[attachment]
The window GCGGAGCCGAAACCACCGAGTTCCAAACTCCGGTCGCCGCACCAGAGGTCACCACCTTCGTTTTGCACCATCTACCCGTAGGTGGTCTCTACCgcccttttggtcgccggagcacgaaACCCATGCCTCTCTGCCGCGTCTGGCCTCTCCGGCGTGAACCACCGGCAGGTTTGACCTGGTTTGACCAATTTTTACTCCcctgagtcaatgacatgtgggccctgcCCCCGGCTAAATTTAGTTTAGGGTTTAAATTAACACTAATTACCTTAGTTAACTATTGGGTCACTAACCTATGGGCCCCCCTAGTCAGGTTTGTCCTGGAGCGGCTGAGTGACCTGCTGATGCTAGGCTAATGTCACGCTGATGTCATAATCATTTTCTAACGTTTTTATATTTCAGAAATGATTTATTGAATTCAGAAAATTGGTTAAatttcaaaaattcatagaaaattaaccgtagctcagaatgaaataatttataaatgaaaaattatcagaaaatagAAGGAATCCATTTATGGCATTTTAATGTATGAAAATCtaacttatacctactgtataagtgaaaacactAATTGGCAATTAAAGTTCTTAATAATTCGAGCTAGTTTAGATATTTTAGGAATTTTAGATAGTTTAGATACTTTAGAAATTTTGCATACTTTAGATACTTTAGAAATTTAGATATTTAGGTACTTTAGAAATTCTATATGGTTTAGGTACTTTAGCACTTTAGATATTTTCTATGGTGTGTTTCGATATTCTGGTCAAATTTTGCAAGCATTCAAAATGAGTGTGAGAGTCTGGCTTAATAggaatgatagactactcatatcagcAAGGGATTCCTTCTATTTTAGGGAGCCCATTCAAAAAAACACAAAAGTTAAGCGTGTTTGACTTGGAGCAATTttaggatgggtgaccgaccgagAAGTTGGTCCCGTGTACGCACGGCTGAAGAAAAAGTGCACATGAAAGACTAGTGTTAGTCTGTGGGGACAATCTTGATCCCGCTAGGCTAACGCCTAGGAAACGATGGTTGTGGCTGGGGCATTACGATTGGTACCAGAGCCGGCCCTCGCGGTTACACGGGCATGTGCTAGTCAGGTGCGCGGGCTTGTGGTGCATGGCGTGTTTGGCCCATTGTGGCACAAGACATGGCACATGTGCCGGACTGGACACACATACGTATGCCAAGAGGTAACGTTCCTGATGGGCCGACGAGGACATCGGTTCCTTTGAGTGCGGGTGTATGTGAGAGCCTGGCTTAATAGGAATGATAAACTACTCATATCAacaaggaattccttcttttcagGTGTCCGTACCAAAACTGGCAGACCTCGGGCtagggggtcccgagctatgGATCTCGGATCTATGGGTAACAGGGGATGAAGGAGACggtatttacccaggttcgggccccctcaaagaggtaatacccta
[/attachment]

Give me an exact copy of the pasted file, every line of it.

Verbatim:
The window GCGGAGCCGAAACCACCGAGTTCCAAACTCCGGTCGCCGCACCAGAGGTCACCACCTTCGTTTTGCACCATCTACCCGTAGGTGGTCTCTACCgcccttttggtcgccggagcacgaaACCCATGCCTCTCTGCCGCGTCTGGCCTCTCCGGCGTGAACCACCGGCAGGTTTGACCTGGTTTGACCAATTTTTACTCCcctgagtcaatgacatgtgggccctgcCCCCGGCTAAATTTAGTTTAGGGTTTAAATTAACACTAATTACCTTAGTTAACTATTGGGTCACTAACCTATGGGCCCCCCTAGTCAGGTTTGTCCTGGAGCGGCTGAGTGACCTGCTGATGCTAGGCTAATGTCACGCTGATGTCATAATCATTTTCTAACGTTTTTATATTTCAGAAATGATTTATTGAATTCAGAAAATTGGTTAAatttcaaaaattcatagaaaattaaccgtagctcagaatgaaataatttataaatgaaaaattatcagaaaatagAAGGAATCCATTTATGGCATTTTAATGTATGAAAATCtaacttatacctactgtataagtgaaaacactAATTGGCAATTAAAGTTCTTAATAATTCGAGCTAGTTTAGATATTTTAGGAATTTTAGATAGTTTAGATACTTTAGAAATTTTGCATACTTTAGATACTTTAGAAATTTAGATATTTAGGTACTTTAGAAATTCTATATGGTTTAGGTACTTTAGCACTTTAGATATTTTCTATGGTGTGTTTCGATATTCTGGTCAAATTTTGCAAGCATTCAAAATGAGTGTGAGAGTCTGGCTTAATAggaatgatagactactcatatcagcAAGGGATTCCTTCTATTTTAGGGAGCCCATTCAAAAAAACACAAAAGTTAAGCGTGTTTGACTTGGAGCAATTttaggatgggtgaccgaccgagAAGTTGGTCCCGTGTACGCACGGCTGAAGAAAAAGTGCACATGAAAGACTAGTGTTAGTCTGTGGGGACAATCTTGATCCCGCTAGGCTAACGCCTAGGAAACGATGGTTGTGGCTGGGGCATTACGATTGGTACCAGAGCCGGCCCTCGCGGTTACACGGGCATGTGCTAGTCAGGTGCGCGGGCTTGTGGTGCATGGCGTGTTTGGCCCATTGTGGCACAAGACATGGCACATGTGCCGGACTGGACACACATACGTATGCCAAGAGGTAACGTTCCTGATGGGCCGACGAGGACATCGGTTCCTTTGAGTGCGGGTGTATGTGAGAGCCTGGCTTAATAGGAATGATAAACTACTCATATCAacaaggaattccttcttttcagGTGTCCGTACCAAAACTGGCAGACCTCGGGCtagggggtcccgagctatgGATCTCGGATCTATGGGTAACAGGGGATGAAGGAGACggtatttacccaggttcgggccccctcaaagaggtaatacccta